Wednesday, January 25, 2012

How much regulation is enough?

It was clear from Obama's SOTU last night that governmental regulation is going to be a major issue in the 2012 presidential campaign. The Republican mantra of less regulation, especially environmental regulation, will flow easily from nearly every Republican Candidate and you even heard Obama cite a Republican President, Lincoln, to the effect that "That Government should do for people only what they cannot do better by themselves, and no more."

With that background, we need to be look at the economic impact of some problems that we try to resolve through regulation. That this for an example:
Study: Citrus Greening Cost State $3.6 Billion, 6,600 Jobs

some info from the article:
Citrus Greening (called Huanglongbing in it's contry of origin, China) has now been confirmed in Florida, Georgia, Louisiana, South Carolina, Texas and most citrus-producing regions of Mexico. It was discovered in Florida in Sept 2005. At the Second International Research Conference on Huanglongbing in January 2011, researchers estimated greening had already infected about 18 percent of Florida's citrus trees, estimated at 70.6 million trees last year. Some say as much as 25% are infected. Thousands of acres of citrus are no longer producing saleable fruit and are now abandoned, with the psyllids continuing to spread the disease to nearby orchards.
A UF study says that since the citrus seasons of 2006-07 through 2010-11, the disease has cost the state's economy $3.6 billion over five years, including 6,611 lost jobs in agriculture and related industries.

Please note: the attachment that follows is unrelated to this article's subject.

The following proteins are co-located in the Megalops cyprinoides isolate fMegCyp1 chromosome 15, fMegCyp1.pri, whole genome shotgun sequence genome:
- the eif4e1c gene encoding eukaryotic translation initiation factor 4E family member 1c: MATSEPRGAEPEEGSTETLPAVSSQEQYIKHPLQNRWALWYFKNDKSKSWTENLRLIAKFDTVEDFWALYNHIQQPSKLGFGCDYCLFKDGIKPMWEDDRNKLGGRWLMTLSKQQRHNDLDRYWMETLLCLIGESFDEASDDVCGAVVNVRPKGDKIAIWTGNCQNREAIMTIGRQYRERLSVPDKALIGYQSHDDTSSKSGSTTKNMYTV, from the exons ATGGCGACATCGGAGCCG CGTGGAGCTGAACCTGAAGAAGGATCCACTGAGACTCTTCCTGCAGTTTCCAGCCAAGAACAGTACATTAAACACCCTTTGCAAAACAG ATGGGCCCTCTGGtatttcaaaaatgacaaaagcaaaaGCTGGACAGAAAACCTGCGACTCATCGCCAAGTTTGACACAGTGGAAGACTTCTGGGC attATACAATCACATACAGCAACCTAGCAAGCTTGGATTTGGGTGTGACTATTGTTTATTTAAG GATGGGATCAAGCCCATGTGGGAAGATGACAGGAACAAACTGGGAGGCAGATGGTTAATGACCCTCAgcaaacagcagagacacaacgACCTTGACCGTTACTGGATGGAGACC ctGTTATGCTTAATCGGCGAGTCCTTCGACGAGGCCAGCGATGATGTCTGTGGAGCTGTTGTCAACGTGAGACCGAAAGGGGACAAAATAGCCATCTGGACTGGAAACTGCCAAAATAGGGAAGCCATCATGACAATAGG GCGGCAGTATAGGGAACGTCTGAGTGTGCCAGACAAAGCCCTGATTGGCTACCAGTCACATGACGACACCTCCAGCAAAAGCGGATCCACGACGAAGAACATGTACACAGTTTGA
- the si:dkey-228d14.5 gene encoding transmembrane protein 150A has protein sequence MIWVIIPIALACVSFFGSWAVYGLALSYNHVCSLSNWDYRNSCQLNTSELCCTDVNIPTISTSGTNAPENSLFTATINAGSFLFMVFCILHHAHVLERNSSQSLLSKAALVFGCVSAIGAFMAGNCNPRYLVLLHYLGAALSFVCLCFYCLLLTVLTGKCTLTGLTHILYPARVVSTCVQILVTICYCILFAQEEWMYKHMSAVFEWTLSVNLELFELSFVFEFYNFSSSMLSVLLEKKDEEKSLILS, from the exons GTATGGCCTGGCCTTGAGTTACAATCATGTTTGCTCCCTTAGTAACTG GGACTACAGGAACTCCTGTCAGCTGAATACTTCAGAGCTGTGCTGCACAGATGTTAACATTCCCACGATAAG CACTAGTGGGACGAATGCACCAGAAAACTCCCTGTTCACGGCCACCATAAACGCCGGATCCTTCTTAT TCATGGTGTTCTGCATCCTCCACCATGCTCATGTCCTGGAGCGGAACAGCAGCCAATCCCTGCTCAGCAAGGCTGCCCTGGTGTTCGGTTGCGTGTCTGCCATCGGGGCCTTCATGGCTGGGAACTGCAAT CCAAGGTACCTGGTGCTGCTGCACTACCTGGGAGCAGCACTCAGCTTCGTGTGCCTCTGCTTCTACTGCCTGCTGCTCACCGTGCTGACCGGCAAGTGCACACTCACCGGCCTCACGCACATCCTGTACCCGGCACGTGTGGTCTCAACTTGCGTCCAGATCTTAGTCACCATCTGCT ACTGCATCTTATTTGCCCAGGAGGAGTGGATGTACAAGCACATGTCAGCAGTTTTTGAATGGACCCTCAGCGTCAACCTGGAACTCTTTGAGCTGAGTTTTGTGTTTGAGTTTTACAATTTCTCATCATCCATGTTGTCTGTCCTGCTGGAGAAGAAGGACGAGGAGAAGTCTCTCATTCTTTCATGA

If this were anything else that you morning orange juice, I am sure that we would have heard about it through the morning news. In stead, we get a guessing game over the medical condition of Demi Moore. However, you don't hear about this type of work, and it goes on every day. But it is easy to find attacks on the Endangered Species Act or restraints of free trade.

Greens need to have a clear definition of the role of government regulation. Maybe Lincoln's thinking is a good starting point. We also need to clearly articulate how we can do this with community based economic development, because it soon become apparent that what is good for one community may not be good for it's neighbor. Lacking such an understanding, we will easily fall victim to the massive, industry financed publicity campaigns, not only as politicla voices, but as voters and consumers.

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